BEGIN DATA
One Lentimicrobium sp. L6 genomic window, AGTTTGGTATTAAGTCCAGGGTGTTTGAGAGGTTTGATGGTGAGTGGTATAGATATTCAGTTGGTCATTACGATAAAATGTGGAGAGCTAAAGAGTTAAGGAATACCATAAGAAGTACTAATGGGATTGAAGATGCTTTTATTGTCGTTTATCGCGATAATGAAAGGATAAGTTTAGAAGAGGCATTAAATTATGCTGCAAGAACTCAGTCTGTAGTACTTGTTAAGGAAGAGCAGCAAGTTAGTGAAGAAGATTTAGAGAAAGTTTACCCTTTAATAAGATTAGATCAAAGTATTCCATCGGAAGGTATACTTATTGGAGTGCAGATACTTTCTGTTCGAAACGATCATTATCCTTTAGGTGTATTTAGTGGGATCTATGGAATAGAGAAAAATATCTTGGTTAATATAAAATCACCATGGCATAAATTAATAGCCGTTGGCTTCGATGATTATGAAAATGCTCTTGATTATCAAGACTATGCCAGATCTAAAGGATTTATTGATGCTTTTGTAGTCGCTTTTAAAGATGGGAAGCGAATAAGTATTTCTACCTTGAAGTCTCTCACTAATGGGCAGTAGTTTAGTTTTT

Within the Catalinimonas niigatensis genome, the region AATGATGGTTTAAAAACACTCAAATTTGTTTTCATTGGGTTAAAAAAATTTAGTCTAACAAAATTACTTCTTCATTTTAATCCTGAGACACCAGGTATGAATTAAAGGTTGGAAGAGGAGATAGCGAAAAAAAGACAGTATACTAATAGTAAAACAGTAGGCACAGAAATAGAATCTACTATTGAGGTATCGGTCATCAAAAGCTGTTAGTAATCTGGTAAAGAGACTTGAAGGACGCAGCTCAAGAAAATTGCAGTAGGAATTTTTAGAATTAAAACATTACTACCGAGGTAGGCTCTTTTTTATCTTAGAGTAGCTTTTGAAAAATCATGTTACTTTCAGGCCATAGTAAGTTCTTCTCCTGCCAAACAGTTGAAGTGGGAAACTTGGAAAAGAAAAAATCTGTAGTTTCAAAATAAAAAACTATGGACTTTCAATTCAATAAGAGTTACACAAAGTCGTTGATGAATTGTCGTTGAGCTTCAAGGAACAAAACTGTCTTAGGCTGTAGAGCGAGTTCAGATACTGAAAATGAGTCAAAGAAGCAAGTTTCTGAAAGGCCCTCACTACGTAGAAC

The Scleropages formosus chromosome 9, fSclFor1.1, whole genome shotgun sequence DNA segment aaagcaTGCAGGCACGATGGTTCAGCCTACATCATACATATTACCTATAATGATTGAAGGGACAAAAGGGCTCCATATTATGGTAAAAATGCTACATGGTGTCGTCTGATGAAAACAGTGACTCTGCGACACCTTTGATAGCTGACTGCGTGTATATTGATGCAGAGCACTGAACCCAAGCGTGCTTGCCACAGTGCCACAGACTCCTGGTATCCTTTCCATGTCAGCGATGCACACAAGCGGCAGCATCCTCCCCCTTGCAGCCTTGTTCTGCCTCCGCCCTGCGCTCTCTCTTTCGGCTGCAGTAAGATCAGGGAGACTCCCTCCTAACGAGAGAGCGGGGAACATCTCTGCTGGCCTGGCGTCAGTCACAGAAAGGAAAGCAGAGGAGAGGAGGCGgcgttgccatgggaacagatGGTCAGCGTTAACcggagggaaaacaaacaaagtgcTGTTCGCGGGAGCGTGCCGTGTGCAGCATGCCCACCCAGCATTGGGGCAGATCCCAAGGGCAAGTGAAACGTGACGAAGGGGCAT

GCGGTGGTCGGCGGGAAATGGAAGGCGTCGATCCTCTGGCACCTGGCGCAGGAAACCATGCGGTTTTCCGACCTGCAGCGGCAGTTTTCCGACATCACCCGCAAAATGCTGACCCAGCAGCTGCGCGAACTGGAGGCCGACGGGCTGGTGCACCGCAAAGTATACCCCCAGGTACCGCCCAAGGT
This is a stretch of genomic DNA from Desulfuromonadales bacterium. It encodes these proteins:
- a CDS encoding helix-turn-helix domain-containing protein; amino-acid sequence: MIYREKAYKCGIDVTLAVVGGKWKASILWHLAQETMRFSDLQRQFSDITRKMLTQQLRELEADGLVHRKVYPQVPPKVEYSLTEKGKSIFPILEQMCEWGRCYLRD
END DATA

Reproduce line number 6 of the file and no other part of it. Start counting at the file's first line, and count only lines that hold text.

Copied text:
- a CDS encoding helix-turn-helix domain-containing protein; amino-acid sequence: MIYREKAYKCGIDVTLAVVGGKWKASILWHLAQETMRFSDLQRQFSDITRKMLTQQLRELEADGLVHRKVYPQVPPKVEYSLTEKGKSIFPILEQMCEWGRCYLRD